Wednesday, January 28, 2009

Whitt, 'redneck journalist' who won Pulitzer, dies

Private funeral services will be held Friday evening in Marietta, Ga., for retired investigative reporter Richard Whitt, who died of an apparent heart attack at his home Monday. Whitt retired from the Atlanta Journal-Constitution in 2006; from 1977 to 1989 he was a reporter for The Courier-Journal of Louisville, where he won the Pulitzer Prize for general local reporting on a Kentucky fire that killed 165 people and prompted changes in safety laws. Earlier, he worked at papers in Middlesboro, Ky.; Waterloo, Iowa; and Kingsport, Tenn.

Whitt liked to say that he practiced "redneck journalism." His typical explanation for that was, "It’s the kind of journalism that when you read the paper in the morning you say, ‘Damn, that makes me mad,’ and it makes your neck red. That motivates people to do things.” But it also reflected his poor, rural upbringing, to which he remained connected. And it had another double meaning, that journalism was also for rednecks -- for those who wanted to practice it, and those who can be served by it. He was driven by a sense of social justice for the working class from whence he came, but never saw himself as a crusader and always wanted to enjoy his work. He was a reporter’s reporter, our friend, and a great example to rural journalists who aspire to the top of the craft.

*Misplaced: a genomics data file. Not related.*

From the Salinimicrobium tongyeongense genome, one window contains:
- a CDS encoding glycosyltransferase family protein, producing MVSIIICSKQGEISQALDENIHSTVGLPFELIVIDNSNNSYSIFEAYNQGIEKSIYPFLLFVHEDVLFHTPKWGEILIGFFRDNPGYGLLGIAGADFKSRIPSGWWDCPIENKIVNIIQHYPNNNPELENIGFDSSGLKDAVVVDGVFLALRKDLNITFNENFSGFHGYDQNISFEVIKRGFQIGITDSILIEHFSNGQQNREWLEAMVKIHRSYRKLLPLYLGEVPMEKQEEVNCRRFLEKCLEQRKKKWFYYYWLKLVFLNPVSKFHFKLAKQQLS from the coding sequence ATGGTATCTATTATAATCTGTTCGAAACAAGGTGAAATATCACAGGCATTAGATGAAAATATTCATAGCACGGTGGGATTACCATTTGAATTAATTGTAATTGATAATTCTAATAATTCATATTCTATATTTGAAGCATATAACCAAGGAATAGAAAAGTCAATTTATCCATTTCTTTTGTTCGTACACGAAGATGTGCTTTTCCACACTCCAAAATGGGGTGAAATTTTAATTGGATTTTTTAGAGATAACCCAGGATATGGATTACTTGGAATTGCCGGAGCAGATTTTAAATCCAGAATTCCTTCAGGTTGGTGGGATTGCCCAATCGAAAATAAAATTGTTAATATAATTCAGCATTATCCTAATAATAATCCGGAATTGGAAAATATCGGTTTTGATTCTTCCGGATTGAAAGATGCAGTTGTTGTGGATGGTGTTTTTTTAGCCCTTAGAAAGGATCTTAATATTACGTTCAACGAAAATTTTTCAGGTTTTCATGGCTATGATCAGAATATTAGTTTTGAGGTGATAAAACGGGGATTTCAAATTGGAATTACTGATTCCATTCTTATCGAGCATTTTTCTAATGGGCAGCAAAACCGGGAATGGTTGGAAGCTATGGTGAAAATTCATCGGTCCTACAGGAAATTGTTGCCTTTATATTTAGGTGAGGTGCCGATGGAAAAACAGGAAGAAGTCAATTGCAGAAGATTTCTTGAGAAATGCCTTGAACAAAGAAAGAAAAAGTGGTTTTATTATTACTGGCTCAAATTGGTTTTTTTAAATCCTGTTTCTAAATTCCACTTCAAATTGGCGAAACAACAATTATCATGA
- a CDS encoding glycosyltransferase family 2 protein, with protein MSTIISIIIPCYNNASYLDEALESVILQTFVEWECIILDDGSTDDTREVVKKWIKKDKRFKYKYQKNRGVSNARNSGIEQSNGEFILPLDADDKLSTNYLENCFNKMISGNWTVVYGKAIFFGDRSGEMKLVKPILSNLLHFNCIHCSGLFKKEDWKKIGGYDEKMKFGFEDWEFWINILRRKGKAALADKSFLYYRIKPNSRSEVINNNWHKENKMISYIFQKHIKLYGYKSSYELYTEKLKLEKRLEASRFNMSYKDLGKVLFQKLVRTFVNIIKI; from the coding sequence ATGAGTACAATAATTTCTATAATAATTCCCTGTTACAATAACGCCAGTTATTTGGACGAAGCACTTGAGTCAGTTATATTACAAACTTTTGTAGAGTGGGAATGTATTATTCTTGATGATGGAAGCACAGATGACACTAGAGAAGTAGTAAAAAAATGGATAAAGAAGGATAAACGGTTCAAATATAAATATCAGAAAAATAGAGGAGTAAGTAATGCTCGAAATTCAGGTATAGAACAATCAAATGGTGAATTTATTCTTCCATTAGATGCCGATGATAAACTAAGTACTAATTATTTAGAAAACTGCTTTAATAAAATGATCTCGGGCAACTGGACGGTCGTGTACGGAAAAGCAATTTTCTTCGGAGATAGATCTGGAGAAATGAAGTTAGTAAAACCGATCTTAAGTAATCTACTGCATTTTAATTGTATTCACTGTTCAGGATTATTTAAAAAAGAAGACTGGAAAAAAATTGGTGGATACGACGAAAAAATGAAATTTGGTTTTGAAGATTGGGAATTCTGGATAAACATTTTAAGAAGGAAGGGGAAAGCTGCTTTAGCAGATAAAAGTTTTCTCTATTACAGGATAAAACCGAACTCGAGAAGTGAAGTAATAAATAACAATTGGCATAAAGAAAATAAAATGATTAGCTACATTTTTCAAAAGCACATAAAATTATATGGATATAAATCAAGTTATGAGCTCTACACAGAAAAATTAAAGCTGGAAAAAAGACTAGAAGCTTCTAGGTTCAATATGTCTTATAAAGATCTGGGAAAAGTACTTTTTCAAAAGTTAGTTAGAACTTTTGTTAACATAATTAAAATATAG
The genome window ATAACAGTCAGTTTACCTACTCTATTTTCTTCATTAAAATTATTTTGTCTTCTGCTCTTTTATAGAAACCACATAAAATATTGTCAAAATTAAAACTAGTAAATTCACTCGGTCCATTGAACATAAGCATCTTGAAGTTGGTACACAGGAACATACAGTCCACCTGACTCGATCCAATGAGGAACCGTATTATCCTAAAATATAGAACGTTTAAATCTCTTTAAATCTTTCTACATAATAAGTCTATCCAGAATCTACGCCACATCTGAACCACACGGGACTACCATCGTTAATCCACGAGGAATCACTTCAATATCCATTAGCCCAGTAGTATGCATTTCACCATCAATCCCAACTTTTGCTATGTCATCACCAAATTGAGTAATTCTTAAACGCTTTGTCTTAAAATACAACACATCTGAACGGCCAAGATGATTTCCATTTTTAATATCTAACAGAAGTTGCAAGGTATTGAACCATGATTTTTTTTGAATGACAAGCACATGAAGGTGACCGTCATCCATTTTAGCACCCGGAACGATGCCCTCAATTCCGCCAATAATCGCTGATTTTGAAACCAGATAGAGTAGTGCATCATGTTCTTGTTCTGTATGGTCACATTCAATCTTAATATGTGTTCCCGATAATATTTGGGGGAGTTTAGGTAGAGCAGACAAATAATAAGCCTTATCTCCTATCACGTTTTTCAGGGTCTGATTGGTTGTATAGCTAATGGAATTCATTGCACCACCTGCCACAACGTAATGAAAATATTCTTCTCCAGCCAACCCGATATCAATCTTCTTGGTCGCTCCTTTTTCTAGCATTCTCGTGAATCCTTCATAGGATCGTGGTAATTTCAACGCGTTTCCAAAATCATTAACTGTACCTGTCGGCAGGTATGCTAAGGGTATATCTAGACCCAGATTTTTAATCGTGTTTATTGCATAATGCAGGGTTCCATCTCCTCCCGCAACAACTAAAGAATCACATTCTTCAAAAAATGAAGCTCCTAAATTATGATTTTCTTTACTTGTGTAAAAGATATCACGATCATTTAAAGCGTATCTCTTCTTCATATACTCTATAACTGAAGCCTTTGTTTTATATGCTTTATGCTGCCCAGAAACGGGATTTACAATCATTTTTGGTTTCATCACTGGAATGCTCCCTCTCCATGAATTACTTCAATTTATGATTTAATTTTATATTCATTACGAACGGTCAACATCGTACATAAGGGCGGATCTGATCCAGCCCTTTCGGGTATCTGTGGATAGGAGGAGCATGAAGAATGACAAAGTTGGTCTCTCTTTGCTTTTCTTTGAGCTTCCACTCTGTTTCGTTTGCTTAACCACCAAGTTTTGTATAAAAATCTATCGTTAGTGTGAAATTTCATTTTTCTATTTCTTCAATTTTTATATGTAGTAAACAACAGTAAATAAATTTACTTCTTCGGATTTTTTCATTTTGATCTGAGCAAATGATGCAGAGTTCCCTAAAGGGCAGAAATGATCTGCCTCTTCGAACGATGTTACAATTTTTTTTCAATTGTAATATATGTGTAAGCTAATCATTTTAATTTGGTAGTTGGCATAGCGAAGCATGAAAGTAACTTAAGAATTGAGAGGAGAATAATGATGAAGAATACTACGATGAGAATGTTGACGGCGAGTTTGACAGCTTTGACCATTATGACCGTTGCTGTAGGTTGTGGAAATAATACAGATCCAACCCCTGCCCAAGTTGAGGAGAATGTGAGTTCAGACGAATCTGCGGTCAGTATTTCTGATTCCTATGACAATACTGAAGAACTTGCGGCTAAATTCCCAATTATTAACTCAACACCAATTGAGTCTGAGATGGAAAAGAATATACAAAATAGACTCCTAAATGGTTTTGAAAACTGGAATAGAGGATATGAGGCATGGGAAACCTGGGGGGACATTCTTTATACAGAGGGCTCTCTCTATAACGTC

An open house will be held at Whitt's home, 1000 Waverly Court in Marietta, from 2 to 8 p.m. Saturday. In lieu of flowers, contributions may be made to the Richard Whitt Memorial Fund for Rural Journalists at the University of Kentucky School of Journalism and Telecommunications. For more on that and Rich Whitt, click here.

UPDATE: Whitt's family held a private memorial service Sept. 19 to bury his ashes at the family homeplace, reports Mike James of The Independent in Ashland.

1 comment:

Emily said...

I was so proud of my father's work. He raised his children, as most journalists do, to be very aware of the social and political injustices in the world.

To all journalist reading this, please keep fighting the good fight.

He was my daddy, my friend, and my mentor.